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Voting behaviour - voters 2 A widespread feeling that...

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Voting behaviour You need to know the various influences upon voting behaviour, and their impact. They include; o Parents o Social class o Occupation o Ethnicity o The area of the country a person lives in, etc. LABOUR voters CONSERVATIVE voters More likely to be working-class, live in the north and in the inner-cities. There is also strong support for Labour in Scotland and Wales. Ethnic minorities and the young are also more likely to vote Labour. More likely to be white, middle-class and living in either the suburbs or a rural area. The Conservatives do particularly well in the South of England, although in the 2005 General Election they gained more votes in the whole of England than the Labour party. Voter turnout has declined in recent years due to apathy – where voters are not motivated to vote for any political party. There are several causes of apathy you need to be aware of; 1. Disillusionment with politicians – this is a particular problem amongst younger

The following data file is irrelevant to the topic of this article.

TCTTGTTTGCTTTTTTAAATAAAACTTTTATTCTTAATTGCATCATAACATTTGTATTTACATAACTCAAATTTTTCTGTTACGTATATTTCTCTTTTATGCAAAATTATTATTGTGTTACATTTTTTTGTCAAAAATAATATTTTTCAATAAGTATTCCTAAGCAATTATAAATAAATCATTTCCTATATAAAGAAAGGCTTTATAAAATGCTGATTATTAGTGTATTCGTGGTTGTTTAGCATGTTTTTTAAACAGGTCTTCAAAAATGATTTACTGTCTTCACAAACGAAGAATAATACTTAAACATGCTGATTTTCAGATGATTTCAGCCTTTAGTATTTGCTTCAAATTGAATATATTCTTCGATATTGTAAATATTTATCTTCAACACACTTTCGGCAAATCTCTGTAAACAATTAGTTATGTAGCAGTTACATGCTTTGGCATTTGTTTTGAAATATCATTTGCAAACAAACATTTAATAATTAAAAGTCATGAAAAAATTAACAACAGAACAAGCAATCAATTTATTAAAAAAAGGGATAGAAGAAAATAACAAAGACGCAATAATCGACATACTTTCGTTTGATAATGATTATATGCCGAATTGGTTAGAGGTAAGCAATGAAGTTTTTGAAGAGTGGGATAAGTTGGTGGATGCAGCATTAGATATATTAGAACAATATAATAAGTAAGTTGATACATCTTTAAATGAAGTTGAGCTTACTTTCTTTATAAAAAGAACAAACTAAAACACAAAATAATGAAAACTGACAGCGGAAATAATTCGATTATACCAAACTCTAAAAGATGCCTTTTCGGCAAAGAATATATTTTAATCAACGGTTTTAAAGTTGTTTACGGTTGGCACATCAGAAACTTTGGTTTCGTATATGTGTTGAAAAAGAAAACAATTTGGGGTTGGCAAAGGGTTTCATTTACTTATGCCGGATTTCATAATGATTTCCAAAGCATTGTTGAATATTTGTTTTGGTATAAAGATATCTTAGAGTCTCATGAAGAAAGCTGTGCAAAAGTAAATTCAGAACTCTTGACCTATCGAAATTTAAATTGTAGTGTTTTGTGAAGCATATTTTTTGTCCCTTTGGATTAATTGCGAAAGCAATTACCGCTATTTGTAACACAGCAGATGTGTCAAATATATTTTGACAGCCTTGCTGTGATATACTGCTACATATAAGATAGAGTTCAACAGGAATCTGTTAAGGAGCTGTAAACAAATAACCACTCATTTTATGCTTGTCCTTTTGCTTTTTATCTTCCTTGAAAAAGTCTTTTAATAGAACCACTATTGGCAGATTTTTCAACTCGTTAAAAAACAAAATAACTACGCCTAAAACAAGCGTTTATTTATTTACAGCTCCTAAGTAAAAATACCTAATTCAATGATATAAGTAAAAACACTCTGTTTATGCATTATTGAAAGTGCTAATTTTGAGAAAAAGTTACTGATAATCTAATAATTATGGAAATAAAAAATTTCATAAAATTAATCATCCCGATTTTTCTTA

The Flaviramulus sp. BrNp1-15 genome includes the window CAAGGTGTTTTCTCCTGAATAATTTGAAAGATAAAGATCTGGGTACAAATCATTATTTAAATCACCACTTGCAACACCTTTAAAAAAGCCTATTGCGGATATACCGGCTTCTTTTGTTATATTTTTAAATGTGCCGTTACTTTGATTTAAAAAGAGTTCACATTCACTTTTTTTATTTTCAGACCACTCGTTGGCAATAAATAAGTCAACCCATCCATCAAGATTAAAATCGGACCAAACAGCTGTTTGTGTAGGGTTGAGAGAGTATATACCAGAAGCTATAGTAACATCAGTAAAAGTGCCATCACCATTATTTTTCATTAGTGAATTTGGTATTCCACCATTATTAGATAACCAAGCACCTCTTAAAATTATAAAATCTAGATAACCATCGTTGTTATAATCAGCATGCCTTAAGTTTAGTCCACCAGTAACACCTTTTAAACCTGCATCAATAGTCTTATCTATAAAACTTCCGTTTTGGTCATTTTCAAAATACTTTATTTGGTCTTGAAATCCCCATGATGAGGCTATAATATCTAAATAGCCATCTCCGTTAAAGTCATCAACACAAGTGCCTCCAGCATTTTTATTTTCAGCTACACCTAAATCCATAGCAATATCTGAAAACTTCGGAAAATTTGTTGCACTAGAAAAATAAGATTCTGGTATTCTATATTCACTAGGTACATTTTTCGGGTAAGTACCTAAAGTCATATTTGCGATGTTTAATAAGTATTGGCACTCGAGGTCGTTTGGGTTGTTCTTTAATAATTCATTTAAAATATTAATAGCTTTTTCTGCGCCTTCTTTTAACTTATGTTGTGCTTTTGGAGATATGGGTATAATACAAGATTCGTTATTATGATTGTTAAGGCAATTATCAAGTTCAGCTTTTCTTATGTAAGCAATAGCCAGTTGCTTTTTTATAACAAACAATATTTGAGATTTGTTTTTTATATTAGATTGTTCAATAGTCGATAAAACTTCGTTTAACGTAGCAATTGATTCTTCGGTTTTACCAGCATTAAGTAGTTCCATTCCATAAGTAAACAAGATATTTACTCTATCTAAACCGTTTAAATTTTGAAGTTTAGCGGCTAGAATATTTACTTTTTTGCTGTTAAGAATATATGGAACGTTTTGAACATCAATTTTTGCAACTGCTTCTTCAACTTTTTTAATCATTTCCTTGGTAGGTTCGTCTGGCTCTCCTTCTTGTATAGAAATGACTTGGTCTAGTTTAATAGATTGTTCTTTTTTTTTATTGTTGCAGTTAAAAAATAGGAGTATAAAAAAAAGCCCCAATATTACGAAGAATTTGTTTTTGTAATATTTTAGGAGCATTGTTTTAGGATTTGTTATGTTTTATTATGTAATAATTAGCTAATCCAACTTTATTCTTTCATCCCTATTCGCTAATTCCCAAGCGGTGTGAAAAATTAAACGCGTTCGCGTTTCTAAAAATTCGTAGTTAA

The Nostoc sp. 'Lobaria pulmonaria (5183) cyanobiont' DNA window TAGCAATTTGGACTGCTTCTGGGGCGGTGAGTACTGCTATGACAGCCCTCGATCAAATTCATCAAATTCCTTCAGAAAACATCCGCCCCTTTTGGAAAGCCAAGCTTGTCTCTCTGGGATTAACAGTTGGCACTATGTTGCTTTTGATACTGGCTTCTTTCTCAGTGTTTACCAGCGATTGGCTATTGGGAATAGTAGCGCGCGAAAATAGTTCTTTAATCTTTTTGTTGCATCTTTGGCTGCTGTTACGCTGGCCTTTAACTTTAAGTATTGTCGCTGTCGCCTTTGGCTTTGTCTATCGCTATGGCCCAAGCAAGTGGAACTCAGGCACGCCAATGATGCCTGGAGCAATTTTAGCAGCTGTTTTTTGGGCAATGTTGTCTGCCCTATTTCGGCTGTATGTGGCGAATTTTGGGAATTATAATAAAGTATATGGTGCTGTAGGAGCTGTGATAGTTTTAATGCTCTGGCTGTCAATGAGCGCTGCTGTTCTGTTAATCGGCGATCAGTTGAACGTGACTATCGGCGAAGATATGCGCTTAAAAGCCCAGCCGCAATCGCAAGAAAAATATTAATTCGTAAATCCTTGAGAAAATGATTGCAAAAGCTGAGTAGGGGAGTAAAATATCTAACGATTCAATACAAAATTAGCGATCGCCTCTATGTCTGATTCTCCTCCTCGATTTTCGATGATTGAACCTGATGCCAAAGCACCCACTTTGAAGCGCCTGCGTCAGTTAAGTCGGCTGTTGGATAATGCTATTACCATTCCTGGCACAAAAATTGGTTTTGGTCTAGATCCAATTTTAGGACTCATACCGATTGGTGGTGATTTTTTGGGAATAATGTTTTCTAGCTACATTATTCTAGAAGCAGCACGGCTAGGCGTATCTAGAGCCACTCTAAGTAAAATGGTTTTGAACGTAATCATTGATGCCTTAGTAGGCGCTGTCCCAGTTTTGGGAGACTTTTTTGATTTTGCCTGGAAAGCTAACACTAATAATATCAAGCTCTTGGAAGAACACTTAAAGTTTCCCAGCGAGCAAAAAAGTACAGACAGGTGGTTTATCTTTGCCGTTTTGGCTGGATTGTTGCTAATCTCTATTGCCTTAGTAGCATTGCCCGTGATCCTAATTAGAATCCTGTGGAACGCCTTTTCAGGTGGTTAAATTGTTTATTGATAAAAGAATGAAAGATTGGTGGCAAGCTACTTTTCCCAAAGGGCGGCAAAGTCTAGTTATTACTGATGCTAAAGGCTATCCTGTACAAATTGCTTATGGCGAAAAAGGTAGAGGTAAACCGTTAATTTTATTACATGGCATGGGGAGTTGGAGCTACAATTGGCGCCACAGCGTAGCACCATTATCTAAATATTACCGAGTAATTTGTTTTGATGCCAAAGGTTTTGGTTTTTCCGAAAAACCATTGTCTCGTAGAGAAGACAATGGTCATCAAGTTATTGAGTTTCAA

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Unformatted text preview: voters 2. A widespread feeling that politicians do not listen to the people 3. There is little ideological difference between the two main parties 4. A feeling that one vote can make little difference. Since 1997 this has been a particular problem in safe Labour seats, where turnout has declined significantly In recent years, political parties have tried to target their message to the 100,000 or so floating voters in marginal constituencies (seats in the House of Commons that can change from one party to another). This is because this small group of voters effectively decides the result of a General Election. The modern-style of campaigning, with its emphasis upon focus groups and sound-bites, has also contributed to apathy amongst the electorate (i.e. in the 2005 election, only 61% of the electorate bothered to vote)....
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